"price is the only promotional game in town when it comes to e-books" - how utterly wrong can one person be? If that is what our agents believe then just give the damn content away. Let us set up a central blog repository and all writes drop their stuff in for free. If price is the only promotional tool then we may as well get to the end game now.
Publishers, grow a pair and stop dropping your pants to this bully. You need to make a stand somewhere and at 90% you're already too late. Spineless wimps.

erm,

No publisher I know has, or will agree to this..

Stop taking gossip as news, might lower your blood pressure a bit!

Will this Amazon promo have Kindle e-readers on sale for £11? If they're asking other people to discount by 90%, shouldn't Amazon be leading by example? Who knows, if they offer them at £11 I might even cosnider buying a Kindle.

Article about the , followed underneath by usual complaint from self-interested parties, who complain about the advent of new technologies , just like type-writer manufacturers complained about the advent of Microsoft Word, Open Office and Google Docs.

Fred, show me an ebook success story not driven, in some way, by price? If you really believe Amazon is utterly wrong about this, show me your e-book business. Yes, Robert, it only works if you sell lots of editions. But many do sell lots of editions: ask James Craig.

Publishers: please, please boycott this nonsense. You are devaluing the price of the book. And, yes, it is that simple.

I can't help but notice that Amazon like toying with other people's margins while keeping their own safe and secure. You can bet your bottom dollar the Kindle itself will not be participating in the campaign at 90% off!

Lit agent - This is the self published James Craig who presumably sells for £1 and keeps the 70% Amazon pays. After VAT that's around 58 pence per copy?

This is equivalent to a respectable 10% royalty on a £6.99 paperback. The lesson from that story is presumably that authors should all dump our publishers (maybe our agents too...).

Actually, I wonder how long the Pattinsons and Rowlings of this world will bother selling e-books through publishers once their agents get their calculators out and see how much they can make by selling £5 e-books direct...

Anything under £1.49 and the publisher gets 30%, so at £1 per ebook, after vat, thats around 24p...not nearly the 10% royalty of a paperback equivalent.

And, if the purchaser of the ebook is outside the country of purchase its 30% whatever the price.

James Craig is now published by Constable & Robinson, but did a sterling job at promoting the book digitally, prior to it being launched in paperback a couple of months later.

I really must read the other posts before firing off a reply!!

It is the James Craig published by Constable & Robinson, which pre-published his new crime series on the Kindle before print and featured it in an amazon promo - selling heaps and establishing a brand, where before there was none. It's called a promotion for a reason. And at £1 no-one is getting 70% from Amazon, not even self-published writers. The rate drops to about 30% below a certain threshold.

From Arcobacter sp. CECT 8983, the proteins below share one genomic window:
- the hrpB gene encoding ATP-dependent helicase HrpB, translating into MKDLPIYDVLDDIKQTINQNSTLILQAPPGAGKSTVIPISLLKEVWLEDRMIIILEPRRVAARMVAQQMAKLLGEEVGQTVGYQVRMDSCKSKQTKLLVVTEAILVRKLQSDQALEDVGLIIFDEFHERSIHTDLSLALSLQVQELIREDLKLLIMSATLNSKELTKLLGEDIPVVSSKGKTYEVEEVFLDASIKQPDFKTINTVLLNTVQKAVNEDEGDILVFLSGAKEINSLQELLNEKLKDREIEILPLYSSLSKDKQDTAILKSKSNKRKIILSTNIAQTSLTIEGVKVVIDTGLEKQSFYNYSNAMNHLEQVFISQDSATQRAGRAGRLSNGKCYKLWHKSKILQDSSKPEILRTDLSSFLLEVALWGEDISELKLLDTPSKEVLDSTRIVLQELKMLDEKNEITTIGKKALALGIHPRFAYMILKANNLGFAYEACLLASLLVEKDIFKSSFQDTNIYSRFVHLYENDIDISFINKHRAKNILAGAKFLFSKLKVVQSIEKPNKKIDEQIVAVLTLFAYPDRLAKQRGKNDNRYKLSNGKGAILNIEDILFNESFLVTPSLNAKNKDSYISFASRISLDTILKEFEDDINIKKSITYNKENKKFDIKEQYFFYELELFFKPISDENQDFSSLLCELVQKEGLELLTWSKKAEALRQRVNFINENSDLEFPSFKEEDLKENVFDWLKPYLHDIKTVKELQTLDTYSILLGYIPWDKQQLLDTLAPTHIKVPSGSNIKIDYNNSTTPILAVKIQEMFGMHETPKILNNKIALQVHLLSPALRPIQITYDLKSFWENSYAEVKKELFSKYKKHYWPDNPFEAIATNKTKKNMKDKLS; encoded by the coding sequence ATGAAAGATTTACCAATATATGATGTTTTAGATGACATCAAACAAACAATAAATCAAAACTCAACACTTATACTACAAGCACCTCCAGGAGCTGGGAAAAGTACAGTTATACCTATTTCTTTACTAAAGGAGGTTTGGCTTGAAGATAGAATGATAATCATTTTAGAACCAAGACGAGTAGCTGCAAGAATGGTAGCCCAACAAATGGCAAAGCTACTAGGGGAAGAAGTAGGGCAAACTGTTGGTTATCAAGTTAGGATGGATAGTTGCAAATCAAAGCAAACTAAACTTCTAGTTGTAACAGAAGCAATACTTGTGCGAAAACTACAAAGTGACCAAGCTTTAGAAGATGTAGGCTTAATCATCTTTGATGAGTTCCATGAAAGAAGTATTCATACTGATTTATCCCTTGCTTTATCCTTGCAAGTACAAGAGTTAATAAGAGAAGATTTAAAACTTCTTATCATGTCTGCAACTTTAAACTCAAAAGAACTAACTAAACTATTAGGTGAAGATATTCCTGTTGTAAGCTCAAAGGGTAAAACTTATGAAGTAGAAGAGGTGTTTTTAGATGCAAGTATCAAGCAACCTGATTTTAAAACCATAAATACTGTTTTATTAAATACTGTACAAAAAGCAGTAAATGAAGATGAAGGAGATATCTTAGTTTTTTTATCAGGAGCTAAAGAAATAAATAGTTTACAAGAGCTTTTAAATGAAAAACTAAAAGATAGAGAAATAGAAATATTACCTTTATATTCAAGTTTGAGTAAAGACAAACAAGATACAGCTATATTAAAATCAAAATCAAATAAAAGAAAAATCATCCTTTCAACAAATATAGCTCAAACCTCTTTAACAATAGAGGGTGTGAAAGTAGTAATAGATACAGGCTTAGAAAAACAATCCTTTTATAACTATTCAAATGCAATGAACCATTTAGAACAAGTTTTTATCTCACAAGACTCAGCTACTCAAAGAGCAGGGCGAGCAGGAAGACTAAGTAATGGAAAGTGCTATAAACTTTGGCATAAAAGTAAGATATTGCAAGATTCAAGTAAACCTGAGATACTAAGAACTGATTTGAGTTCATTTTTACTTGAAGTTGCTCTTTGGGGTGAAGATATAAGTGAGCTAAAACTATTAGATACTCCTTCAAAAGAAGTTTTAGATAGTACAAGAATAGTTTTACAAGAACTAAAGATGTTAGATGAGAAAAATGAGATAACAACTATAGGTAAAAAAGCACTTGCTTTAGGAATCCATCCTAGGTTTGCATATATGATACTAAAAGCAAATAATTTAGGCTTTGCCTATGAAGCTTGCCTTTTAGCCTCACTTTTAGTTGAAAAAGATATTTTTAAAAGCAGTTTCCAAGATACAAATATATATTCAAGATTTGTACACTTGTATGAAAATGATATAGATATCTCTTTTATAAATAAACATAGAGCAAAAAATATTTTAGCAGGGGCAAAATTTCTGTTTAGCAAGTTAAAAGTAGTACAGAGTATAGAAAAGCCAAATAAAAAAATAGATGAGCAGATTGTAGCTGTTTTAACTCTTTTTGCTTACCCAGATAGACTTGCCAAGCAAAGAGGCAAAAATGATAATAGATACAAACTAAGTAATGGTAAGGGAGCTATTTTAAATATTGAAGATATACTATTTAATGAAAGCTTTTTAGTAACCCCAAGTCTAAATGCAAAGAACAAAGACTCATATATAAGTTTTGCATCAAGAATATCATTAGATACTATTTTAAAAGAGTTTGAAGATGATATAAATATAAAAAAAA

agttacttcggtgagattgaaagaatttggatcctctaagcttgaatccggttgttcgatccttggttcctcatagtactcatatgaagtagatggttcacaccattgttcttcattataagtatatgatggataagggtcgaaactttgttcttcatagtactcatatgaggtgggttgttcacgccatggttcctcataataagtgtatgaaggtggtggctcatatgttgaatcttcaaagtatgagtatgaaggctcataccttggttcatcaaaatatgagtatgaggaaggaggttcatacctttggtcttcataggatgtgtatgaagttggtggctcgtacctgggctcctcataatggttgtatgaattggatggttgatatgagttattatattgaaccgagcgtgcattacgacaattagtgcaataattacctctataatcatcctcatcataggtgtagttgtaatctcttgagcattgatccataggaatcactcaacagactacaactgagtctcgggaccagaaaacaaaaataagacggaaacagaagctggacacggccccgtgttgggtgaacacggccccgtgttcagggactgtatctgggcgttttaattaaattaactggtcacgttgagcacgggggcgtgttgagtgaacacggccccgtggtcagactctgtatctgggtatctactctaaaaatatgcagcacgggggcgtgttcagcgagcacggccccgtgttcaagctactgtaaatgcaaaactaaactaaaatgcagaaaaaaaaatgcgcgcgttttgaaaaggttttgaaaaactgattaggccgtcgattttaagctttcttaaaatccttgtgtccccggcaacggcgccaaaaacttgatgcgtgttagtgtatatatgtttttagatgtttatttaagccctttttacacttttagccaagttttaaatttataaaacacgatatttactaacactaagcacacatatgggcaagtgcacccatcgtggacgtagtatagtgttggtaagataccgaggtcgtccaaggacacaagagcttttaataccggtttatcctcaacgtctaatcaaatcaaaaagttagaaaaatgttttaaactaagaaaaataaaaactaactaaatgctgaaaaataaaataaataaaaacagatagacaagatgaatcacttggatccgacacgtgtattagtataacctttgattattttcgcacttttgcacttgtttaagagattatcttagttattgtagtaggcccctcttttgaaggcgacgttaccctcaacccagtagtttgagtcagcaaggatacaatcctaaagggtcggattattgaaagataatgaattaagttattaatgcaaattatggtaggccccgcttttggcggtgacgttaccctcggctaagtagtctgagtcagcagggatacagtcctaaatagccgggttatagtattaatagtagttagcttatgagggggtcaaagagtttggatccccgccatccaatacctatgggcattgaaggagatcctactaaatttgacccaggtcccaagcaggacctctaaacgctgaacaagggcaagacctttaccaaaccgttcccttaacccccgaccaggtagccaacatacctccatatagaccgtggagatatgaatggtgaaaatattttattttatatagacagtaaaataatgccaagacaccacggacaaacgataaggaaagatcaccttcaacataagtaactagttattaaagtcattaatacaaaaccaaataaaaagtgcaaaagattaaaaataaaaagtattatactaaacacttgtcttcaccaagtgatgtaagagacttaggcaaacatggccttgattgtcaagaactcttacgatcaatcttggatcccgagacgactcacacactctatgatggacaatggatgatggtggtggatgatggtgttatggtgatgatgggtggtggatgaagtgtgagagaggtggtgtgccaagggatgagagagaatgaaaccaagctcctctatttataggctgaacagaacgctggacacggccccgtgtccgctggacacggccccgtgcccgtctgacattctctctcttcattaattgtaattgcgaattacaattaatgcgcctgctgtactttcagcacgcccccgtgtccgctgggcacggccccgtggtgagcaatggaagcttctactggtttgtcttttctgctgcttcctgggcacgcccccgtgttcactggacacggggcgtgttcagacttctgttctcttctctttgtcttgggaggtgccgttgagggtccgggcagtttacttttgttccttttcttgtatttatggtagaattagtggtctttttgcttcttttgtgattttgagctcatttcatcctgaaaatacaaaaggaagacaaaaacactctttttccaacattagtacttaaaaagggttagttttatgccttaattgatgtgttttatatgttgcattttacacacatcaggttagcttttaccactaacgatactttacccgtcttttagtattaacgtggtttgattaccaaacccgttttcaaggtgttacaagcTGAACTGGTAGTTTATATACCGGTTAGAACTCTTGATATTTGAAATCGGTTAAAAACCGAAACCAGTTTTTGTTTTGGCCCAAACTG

Facts, Robert . . .

It has to be said that the High St is increasingly unimportant as far as book sales go.

Amazon need stiff competition to stop this ludicrous kind of request, but it aint going to come from a one man band that might take one or two of a bestseller (and probably get it from Gardners).

I think, with a few exceptions, the High St is over.

RESENDING CORRECTED COPY

By Trident Media Group, LLC

Amazon is an agnostic company. As a Fortune 500 firm their interests are only their own. Books and shoes are the same. They have and are playing an important role in the sale of books on line and we all appreciate that fact.

My suggestion is that they sell the new Kindle at a very deep discount and offer their own authors they are publishing also at a deep discount in order to sell more Kindles.

In the past publishers unfortunately either unwittingly or out of poor business judgment went along with deep discounting because Amazon told them they would make the same on the ebook and Amazon would make up the difference. Given the state of the economy Amazon now wants authors and publishers to take the hit.

My advice is that publishers and authors not take this approach Amazon is selling as it will be hurtful to them both in the short and long term.

Robert Gottlieb
Chairman
Trident Media Group, LLC
www.tridentmediagroup.com

Lit Agent - Fair point about the lower royalties on e-books sold below a certain price threshold.

It's not fundamental to my point about very low royalties though. I guess time will tell us whether this kind of promotion helps to build brands, or just drops you into a mire of cheap self-published books...

Simple solution - publishers should have the guts to say to Amazon go and 'French Connection' yourself. Otherwise the whole trade - supermarkets included is doomed to fail.

La la la. I think that's a suitably nonsensical response to this sort of nonsense...

The strategy is to sell more of kindle at the cost of books.

Well there's no sign of any e-books at 90% off yet